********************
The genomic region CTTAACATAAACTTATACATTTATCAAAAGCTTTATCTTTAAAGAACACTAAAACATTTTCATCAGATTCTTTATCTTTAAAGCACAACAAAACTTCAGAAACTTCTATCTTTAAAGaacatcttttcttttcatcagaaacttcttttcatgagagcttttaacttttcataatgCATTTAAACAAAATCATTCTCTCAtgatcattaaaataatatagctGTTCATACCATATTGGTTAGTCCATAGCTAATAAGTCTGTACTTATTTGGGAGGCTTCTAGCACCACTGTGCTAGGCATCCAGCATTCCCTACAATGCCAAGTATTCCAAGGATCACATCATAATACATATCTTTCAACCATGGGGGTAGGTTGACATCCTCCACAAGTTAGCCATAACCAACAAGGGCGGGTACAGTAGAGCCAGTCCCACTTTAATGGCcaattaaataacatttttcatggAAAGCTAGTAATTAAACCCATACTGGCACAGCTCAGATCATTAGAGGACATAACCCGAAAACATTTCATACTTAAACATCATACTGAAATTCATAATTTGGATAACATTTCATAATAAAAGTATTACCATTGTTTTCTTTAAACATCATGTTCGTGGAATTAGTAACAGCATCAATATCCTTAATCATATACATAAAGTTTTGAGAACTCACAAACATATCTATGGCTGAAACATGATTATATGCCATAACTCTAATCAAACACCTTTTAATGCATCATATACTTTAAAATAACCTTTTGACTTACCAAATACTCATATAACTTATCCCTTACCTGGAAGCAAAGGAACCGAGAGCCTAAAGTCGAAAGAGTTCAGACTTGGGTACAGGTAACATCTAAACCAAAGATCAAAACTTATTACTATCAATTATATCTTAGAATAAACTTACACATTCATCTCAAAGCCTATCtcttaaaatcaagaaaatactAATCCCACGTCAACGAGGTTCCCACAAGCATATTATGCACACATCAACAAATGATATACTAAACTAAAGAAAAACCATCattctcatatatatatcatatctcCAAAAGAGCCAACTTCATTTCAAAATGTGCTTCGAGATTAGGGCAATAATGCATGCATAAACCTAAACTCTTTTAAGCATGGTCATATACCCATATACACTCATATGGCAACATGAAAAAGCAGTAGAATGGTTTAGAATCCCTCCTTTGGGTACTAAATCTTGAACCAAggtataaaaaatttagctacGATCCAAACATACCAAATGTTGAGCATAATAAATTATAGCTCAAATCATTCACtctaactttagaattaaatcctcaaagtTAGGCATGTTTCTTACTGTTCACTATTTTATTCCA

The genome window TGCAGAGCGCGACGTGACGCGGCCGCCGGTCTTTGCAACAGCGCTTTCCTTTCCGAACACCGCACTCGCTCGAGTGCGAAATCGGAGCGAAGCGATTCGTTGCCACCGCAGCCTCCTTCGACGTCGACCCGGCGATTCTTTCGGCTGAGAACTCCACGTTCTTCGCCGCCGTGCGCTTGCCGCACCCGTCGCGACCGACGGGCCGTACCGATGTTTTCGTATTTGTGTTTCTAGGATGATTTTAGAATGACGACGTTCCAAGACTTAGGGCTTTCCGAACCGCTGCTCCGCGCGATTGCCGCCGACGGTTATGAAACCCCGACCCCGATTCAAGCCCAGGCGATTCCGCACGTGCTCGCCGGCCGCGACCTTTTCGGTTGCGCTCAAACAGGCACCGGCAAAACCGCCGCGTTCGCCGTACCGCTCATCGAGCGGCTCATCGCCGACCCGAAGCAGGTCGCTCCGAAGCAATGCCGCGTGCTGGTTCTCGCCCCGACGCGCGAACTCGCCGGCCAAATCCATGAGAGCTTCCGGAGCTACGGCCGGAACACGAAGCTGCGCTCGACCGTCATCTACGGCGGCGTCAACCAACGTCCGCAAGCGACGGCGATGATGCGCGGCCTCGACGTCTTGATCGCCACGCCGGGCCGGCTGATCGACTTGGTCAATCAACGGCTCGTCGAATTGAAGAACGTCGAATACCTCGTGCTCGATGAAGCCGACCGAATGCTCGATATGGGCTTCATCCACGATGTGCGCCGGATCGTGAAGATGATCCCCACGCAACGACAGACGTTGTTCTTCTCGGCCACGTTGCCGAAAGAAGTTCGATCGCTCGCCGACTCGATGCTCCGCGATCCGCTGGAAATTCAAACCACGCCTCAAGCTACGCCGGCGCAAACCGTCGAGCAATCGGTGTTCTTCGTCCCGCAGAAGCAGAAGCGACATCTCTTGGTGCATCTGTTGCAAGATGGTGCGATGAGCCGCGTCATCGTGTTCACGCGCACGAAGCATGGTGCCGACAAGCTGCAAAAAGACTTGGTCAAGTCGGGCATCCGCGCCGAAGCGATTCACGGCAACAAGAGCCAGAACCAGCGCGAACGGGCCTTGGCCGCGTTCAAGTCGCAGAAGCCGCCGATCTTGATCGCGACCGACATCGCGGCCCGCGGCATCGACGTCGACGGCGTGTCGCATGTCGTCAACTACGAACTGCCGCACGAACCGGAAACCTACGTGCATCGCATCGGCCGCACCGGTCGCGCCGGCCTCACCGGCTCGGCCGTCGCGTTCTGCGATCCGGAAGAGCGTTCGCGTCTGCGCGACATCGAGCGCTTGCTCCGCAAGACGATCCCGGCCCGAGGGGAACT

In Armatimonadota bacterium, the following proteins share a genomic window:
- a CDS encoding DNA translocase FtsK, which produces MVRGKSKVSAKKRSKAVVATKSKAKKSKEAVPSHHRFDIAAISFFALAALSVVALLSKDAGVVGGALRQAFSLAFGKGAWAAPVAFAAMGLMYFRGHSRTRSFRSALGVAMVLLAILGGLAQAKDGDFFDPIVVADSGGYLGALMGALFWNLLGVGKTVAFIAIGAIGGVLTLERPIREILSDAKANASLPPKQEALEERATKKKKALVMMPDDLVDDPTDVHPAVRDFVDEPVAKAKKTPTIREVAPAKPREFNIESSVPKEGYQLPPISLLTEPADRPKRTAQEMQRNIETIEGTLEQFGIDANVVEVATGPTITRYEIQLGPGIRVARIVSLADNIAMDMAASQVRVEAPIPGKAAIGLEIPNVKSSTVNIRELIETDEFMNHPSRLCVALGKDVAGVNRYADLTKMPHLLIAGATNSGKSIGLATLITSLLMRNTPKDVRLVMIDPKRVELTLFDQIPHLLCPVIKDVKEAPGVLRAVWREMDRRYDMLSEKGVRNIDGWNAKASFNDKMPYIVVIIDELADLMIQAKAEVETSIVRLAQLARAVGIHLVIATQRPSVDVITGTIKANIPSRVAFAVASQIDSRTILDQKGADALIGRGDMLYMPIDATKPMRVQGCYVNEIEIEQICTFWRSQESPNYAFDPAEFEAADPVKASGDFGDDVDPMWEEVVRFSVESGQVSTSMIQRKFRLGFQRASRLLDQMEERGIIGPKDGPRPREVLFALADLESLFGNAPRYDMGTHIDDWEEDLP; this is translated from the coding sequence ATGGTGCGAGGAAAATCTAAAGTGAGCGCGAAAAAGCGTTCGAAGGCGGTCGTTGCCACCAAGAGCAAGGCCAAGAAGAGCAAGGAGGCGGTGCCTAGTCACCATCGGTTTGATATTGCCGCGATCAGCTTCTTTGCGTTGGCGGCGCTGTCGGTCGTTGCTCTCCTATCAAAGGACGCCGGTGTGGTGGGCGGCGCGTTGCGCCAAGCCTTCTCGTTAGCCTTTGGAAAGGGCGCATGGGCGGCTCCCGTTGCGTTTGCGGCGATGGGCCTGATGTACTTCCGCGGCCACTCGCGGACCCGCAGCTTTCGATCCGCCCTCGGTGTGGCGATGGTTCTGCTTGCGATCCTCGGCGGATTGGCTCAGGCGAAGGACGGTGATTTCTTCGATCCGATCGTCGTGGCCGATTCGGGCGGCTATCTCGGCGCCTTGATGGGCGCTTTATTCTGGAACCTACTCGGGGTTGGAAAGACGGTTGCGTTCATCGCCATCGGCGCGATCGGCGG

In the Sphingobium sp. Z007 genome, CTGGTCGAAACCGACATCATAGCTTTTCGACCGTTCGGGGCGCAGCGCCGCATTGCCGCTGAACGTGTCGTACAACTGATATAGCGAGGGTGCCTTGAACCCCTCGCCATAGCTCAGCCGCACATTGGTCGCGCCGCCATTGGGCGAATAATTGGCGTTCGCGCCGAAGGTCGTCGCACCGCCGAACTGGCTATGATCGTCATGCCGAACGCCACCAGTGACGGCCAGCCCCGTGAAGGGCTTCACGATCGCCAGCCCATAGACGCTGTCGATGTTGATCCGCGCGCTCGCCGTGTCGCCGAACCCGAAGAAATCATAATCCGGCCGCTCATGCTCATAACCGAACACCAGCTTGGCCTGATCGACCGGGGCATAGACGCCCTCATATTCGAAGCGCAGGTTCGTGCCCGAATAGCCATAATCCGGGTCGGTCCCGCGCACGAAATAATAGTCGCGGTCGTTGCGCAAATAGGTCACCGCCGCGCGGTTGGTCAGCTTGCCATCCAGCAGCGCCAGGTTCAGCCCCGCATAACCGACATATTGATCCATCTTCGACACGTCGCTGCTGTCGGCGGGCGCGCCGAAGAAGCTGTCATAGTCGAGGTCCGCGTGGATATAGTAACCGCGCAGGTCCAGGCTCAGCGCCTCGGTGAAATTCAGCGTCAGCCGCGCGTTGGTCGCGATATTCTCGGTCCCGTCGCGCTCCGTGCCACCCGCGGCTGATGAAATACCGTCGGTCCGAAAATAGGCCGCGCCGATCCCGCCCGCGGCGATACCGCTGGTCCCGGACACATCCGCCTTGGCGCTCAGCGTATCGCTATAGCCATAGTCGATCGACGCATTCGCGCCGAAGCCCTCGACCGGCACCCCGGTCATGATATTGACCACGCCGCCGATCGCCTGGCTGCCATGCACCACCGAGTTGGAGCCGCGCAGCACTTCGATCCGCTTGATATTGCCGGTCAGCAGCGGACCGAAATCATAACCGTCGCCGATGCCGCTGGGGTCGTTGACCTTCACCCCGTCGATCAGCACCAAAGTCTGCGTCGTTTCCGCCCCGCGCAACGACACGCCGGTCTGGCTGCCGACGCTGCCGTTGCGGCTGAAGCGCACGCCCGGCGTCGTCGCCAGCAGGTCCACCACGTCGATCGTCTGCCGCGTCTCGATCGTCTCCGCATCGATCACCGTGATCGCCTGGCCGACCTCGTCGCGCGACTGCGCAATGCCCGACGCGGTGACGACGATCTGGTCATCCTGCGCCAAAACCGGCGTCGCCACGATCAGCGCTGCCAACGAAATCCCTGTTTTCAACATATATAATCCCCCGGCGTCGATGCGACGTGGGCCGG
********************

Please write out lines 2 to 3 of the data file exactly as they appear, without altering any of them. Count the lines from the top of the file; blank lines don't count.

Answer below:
The genome window TGCAGAGCGCGACGTGACGCGGCCGCCGGTCTTTGCAACAGCGCTTTCCTTTCCGAACACCGCACTCGCTCGAGTGCGAAATCGGAGCGAAGCGATTCGTTGCCACCGCAGCCTCCTTCGACGTCGACCCGGCGATTCTTTCGGCTGAGAACTCCACGTTCTTCGCCGCCGTGCGCTTGCCGCACCCGTCGCGACCGACGGGCCGTACCGATGTTTTCGTATTTGTGTTTCTAGGATGATTTTAGAATGACGACGTTCCAAGACTTAGGGCTTTCCGAACCGCTGCTCCGCGCGATTGCCGCCGACGGTTATGAAACCCCGACCCCGATTCAAGCCCAGGCGATTCCGCACGTGCTCGCCGGCCGCGACCTTTTCGGTTGCGCTCAAACAGGCACCGGCAAAACCGCCGCGTTCGCCGTACCGCTCATCGAGCGGCTCATCGCCGACCCGAAGCAGGTCGCTCCGAAGCAATGCCGCGTGCTGGTTCTCGCCCCGACGCGCGAACTCGCCGGCCAAATCCATGAGAGCTTCCGGAGCTACGGCCGGAACACGAAGCTGCGCTCGACCGTCATCTACGGCGGCGTCAACCAACGTCCGCAAGCGACGGCGATGATGCGCGGCCTCGACGTCTTGATCGCCACGCCGGGCCGGCTGATCGACTTGGTCAATCAACGGCTCGTCGAATTGAAGAACGTCGAATACCTCGTGCTCGATGAAGCCGACCGAATGCTCGATATGGGCTTCATCCACGATGTGCGCCGGATCGTGAAGATGATCCCCACGCAACGACAGACGTTGTTCTTCTCGGCCACGTTGCCGAAAGAAGTTCGATCGCTCGCCGACTCGATGCTCCGCGATCCGCTGGAAATTCAAACCACGCCTCAAGCTACGCCGGCGCAAACCGTCGAGCAATCGGTGTTCTTCGTCCCGCAGAAGCAGAAGCGACATCTCTTGGTGCATCTGTTGCAAGATGGTGCGATGAGCCGCGTCATCGTGTTCACGCGCACGAAGCATGGTGCCGACAAGCTGCAAAAAGACTTGGTCAAGTCGGGCATCCGCGCCGAAGCGATTCACGGCAACAAGAGCCAGAACCAGCGCGAACGGGCCTTGGCCGCGTTCAAGTCGCAGAAGCCGCCGATCTTGATCGCGACCGACATCGCGGCCCGCGGCATCGACGTCGACGGCGTGTCGCATGTCGTCAACTACGAACTGCCGCACGAACCGGAAACCTACGTGCATCGCATCGGCCGCACCGGTCGCGCCGGCCTCACCGGCTCGGCCGTCGCGTTCTGCGATCCGGAAGAGCGTTCGCGTCTGCGCGACATCGAGCGCTTGCTCCGCAAGACGATCCCGGCCCGAGGGGAACT

In Armatimonadota bacterium, the following proteins share a genomic window: